_The years 1987 and 1988 were the transitional years as the turbocharged engines were reduced to 1.5 litres while the bigger naturally aspirated 3.5 litres were also allowed. Except for Ford, None of the manufacturers opted for naturally aspirated engines and the trend continued as the turbo charged engines which were operated under limited pressure of upto 4 bar. The turbocharged engines produced around 900 bhp during these times. The Year 1989 saw the complete ban of turbocharged engines, while naturally aspirated engines were operating at 3.5L at close to 13000 RPM producing 675 bhp. There were no engine freeze at these times for that matter until 2007 when there was an introduction of engine freeze, So different manufacturers tuned engines differently. The following years the manufacturers tried to increase the power output and by the end of 1994, Ferrari produced the best engine with 820 bhp.
The saga continued post the year 1994 when the capacity had been reduced to 3.0L and for the next few years saw Renault producing a golden run with Williams as their engine prodcued good power and good relaiblity while the Mercedes was also never short of power, The other big manufacturer in this stage, The Ferrari struggled with reliability but upon moving to V10's from the V12's they found their much needed reliability. BMW entered the partnership with Williams during the year 2000 and it was short of both power and reliablity but they were soon the first to break the 19000 RPM mark and very soon they were the powerful engines on the grid. 2005 saw a major change as the engines were now forced to be used for two consecutive weekends in a bid to control the Team's resources.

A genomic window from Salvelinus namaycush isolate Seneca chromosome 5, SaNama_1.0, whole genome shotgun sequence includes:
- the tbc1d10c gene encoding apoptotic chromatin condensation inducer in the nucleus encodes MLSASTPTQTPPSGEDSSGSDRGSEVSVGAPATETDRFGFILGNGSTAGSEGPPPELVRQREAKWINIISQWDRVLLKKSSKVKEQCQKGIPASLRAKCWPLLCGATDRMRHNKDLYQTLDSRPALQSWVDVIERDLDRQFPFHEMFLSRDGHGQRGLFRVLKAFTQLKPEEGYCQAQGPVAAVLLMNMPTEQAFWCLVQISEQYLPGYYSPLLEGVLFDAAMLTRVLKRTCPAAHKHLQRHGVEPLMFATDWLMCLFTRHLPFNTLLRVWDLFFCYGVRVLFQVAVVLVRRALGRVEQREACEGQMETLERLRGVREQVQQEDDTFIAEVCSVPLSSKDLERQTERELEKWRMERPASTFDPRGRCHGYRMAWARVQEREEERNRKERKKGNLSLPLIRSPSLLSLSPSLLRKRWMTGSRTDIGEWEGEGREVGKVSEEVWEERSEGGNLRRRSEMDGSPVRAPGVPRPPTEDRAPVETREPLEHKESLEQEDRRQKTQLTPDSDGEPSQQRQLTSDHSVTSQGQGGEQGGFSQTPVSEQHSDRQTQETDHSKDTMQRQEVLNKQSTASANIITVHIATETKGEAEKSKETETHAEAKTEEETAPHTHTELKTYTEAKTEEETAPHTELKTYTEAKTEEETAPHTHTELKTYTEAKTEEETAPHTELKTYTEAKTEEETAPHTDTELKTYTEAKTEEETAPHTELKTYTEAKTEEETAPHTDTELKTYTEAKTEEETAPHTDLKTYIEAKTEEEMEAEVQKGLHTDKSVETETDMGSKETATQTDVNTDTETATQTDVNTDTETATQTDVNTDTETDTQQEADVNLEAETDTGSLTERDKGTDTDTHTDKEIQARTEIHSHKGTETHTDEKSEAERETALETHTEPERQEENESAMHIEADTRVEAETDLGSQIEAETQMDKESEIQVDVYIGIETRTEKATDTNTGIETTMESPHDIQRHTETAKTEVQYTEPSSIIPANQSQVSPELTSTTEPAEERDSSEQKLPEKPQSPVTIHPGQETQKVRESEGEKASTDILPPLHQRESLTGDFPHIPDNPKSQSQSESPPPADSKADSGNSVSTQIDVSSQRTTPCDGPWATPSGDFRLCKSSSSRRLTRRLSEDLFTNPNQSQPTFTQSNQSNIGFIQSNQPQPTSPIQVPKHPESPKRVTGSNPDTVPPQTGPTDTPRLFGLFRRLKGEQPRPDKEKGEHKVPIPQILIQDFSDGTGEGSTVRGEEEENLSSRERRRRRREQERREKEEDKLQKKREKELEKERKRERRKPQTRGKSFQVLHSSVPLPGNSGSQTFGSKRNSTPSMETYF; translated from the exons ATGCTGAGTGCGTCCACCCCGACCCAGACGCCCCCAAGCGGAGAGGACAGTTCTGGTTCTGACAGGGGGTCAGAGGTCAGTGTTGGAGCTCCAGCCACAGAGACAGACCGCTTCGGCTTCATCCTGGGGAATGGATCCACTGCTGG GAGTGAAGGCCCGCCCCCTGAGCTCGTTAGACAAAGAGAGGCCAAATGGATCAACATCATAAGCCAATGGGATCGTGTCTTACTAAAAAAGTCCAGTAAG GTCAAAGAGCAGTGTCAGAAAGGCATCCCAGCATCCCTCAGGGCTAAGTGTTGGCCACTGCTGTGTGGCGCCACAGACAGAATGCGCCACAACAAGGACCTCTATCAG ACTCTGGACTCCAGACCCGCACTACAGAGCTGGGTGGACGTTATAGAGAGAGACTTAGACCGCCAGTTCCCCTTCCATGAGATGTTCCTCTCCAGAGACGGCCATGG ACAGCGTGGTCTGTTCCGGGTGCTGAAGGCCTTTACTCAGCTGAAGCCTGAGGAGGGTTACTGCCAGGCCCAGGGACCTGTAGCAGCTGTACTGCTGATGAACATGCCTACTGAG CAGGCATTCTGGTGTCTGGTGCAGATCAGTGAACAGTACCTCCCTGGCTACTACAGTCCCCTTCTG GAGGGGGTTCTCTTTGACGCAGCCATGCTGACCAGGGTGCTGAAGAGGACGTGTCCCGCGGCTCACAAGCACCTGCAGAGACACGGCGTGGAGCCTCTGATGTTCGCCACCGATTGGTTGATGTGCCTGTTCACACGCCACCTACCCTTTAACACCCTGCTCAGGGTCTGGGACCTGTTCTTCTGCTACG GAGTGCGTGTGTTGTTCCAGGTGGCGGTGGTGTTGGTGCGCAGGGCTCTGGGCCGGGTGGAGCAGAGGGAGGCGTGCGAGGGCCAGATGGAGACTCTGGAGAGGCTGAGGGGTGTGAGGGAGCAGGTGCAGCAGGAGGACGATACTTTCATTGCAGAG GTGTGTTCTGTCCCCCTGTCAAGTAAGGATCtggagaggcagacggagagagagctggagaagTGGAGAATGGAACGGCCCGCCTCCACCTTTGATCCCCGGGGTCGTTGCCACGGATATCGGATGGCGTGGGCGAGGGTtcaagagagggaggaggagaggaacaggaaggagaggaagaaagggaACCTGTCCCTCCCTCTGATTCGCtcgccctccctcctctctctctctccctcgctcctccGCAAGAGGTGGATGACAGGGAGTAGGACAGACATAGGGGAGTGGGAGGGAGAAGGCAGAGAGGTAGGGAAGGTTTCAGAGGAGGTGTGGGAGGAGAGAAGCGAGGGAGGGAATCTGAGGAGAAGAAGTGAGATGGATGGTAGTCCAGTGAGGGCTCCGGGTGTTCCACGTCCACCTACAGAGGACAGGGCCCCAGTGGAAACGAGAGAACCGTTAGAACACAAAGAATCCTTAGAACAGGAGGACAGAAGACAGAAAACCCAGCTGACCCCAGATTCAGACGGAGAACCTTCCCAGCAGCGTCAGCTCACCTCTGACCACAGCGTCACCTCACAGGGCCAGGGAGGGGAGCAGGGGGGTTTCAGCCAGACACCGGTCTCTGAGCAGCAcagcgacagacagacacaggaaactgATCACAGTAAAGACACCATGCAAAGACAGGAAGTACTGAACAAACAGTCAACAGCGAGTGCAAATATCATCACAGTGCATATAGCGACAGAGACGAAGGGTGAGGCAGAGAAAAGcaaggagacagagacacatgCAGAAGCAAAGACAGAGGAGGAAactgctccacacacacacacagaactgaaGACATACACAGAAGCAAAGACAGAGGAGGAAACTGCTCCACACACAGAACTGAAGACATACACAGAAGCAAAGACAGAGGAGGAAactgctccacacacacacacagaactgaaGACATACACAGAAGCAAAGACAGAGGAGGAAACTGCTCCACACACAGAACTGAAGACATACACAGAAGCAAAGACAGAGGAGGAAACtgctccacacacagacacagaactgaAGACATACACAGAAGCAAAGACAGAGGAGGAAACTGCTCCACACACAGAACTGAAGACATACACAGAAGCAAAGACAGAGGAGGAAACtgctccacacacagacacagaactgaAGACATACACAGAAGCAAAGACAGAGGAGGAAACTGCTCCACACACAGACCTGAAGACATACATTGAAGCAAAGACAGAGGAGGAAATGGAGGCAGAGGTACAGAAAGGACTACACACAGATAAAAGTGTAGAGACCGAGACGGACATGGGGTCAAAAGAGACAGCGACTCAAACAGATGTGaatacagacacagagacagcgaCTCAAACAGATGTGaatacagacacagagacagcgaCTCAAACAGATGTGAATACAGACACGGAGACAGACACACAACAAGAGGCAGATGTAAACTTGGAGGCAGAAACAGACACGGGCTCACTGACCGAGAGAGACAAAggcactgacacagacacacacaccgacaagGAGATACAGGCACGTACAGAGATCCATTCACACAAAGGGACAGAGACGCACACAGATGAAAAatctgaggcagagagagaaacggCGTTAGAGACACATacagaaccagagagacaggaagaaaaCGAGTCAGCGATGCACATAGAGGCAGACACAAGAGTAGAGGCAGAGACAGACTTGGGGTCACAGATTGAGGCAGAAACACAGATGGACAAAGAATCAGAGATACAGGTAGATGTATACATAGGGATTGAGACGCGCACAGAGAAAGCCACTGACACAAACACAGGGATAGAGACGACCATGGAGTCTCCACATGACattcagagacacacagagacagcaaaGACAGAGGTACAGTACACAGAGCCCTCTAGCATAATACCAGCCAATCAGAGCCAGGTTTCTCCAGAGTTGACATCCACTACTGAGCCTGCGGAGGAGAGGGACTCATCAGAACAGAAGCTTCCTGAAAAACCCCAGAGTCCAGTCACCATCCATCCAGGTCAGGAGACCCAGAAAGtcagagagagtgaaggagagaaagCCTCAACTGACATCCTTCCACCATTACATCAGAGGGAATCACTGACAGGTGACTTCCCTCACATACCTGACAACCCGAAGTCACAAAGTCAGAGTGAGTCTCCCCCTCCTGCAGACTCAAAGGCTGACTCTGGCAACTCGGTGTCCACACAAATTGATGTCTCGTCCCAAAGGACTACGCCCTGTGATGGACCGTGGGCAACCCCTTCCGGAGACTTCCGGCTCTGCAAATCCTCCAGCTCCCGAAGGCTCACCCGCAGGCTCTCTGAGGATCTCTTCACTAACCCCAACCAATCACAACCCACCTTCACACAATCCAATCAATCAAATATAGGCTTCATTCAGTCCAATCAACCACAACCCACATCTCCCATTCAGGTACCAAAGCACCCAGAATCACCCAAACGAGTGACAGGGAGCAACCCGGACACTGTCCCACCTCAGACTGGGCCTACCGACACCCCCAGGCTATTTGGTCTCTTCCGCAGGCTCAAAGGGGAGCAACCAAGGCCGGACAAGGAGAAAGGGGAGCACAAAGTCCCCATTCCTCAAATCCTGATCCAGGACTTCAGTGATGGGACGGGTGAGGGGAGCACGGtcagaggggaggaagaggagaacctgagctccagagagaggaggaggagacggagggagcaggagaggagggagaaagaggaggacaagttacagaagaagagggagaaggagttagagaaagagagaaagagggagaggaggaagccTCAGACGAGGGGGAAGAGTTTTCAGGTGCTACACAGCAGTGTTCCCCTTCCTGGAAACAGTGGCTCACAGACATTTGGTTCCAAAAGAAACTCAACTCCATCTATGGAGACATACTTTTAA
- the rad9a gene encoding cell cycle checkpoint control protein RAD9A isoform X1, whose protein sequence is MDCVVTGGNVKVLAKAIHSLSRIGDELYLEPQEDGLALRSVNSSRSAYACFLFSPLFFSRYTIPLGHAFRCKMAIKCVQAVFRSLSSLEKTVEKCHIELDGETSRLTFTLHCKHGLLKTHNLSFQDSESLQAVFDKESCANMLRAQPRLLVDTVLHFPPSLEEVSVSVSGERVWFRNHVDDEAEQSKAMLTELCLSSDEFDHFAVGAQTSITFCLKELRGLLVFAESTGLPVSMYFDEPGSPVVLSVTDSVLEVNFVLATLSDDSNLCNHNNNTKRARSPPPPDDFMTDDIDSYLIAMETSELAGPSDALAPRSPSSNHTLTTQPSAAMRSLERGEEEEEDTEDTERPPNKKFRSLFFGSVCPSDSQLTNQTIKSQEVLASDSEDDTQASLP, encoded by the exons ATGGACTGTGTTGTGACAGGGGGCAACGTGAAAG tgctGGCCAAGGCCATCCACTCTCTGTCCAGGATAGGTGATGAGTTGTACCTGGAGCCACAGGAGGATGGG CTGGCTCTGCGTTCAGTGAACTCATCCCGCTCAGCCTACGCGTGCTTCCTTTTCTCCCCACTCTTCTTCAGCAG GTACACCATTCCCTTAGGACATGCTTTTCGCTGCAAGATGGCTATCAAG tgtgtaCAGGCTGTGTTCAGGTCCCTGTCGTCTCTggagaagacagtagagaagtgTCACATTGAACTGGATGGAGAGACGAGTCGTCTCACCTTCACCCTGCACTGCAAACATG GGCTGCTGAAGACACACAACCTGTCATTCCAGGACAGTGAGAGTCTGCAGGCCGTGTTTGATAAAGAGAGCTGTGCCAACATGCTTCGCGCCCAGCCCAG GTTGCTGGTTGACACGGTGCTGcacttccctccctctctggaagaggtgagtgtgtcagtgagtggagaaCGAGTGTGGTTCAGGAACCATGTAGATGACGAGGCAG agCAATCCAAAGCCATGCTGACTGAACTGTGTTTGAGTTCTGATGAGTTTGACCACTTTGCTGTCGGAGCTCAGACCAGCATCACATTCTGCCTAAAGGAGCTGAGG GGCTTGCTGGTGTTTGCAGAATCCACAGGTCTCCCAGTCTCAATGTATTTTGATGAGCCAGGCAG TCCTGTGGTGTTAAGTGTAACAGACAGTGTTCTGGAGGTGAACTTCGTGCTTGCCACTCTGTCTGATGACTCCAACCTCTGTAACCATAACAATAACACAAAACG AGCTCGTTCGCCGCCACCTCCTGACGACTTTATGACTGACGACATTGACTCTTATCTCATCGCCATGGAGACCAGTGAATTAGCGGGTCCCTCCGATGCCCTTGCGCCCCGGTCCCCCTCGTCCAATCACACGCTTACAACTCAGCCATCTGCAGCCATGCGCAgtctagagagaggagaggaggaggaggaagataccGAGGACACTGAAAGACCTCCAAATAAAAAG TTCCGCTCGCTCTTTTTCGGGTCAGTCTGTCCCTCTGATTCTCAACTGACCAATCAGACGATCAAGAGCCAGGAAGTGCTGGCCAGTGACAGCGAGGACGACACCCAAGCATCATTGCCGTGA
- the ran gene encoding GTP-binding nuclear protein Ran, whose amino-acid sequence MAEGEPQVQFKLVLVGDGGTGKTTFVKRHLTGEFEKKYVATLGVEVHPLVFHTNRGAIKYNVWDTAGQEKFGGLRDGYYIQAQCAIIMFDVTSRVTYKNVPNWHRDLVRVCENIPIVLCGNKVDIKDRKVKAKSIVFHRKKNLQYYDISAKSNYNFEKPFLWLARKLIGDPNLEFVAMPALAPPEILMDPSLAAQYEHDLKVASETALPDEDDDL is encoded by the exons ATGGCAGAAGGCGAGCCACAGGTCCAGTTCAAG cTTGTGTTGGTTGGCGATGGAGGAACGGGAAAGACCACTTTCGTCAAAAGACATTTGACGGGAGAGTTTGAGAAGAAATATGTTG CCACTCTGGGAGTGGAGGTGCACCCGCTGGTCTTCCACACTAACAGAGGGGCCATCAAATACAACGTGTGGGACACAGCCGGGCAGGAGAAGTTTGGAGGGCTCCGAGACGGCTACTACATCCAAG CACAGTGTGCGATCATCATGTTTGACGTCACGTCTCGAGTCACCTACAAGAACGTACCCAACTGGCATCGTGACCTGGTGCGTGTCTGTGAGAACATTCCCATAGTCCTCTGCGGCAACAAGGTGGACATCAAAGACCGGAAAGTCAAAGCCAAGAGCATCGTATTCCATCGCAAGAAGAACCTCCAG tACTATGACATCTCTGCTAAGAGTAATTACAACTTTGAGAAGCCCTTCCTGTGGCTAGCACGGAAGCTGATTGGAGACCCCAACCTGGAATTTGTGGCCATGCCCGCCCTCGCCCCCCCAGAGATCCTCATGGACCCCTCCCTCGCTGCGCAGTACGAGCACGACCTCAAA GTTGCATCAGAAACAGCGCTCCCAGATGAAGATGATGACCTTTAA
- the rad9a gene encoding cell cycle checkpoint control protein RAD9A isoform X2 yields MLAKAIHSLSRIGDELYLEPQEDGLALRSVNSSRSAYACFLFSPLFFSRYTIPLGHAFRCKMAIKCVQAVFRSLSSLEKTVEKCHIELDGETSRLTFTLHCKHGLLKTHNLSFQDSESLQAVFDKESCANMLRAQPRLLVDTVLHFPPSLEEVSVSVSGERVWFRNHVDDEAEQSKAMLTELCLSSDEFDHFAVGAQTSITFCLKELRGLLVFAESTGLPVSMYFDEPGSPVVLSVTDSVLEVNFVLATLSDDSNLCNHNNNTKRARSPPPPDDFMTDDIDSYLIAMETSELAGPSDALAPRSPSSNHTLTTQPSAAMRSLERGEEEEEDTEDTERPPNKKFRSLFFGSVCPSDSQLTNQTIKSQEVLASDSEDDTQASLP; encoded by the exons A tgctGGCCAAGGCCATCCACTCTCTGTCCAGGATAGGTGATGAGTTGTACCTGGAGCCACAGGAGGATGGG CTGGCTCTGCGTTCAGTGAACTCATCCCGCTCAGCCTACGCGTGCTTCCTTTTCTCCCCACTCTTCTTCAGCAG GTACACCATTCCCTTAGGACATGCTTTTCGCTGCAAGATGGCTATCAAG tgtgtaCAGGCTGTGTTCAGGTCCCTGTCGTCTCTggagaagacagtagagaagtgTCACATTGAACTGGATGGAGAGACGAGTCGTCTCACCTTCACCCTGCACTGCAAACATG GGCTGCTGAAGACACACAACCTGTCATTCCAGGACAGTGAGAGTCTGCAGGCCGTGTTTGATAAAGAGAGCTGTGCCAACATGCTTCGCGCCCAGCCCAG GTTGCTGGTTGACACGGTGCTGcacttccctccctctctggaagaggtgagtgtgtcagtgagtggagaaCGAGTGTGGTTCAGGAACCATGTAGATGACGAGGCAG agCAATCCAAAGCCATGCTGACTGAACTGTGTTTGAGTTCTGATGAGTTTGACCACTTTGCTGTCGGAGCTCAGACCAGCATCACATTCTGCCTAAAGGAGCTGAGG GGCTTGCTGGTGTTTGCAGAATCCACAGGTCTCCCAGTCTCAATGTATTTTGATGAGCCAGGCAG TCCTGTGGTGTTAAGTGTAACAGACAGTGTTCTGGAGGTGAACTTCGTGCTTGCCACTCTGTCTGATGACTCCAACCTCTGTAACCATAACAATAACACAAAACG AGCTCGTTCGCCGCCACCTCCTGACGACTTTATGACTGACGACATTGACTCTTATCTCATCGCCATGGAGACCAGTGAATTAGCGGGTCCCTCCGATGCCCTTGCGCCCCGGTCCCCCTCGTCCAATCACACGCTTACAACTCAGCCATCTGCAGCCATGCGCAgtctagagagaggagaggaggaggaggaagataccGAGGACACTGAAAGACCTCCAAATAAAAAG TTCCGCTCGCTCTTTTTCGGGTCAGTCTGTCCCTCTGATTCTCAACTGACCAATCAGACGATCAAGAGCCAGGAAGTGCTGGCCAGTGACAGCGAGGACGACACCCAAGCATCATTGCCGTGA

By the end of 2005, It was decided that 2.4 Litre V8's were the way to go but struggling Teams Torro Rosso was exempted and they continued to use the V10 with a rev limiter. The Year 2006 also saw the FIA directing Teams to use certain materials for the engine and they ban certain material for use of certain parts mainly to keep the cost down. The Year 2007 saw the complete freeze in Engine development and the 2009 saw the rev limit going down to 18000 RPM and towards the end of the year there was a talk of re-equalization of the engine and most manufacturers increased the power output while the talk and directive was to increase the reliablity of the engine.
The Year 2014 will see major rule changes as the FIA has ruled out the 2.4 V8's in favor of the 1.6 Litre turbocharged V6 engine with a rev limit of 15000 RPM. This was in a bid to make F1 more environmental friendly. Finally we can say the madness has ended. To be more Diplomatic, We can say FIA has found an point of being more environmental friendly. The point will never be the engines as there are many places where the natural resources are wasted but the absolute point being the pinnacle of motorsport being uncontrolled or we can see that no one saw the need to control the use of engines. For sure, F1 is about speed but the laptimes actually improved even when the engine development were put in place. This sudden development of moving to turbo charged engines might confuse many as people will try to figure if this is the best way forward.
We have to think if the control was gradual we wouldn't have seen so many manufacturers leave F1. The Cost was rising, The economic recession was to blame, The natural resources were eaten up blindly. But to end on a positive note, We can say FIA has found the perfect solution for the engines and this can be the best solution at this point of time. As they say it is better late the never.
The Question obviously remains.
Will F1 be the same again?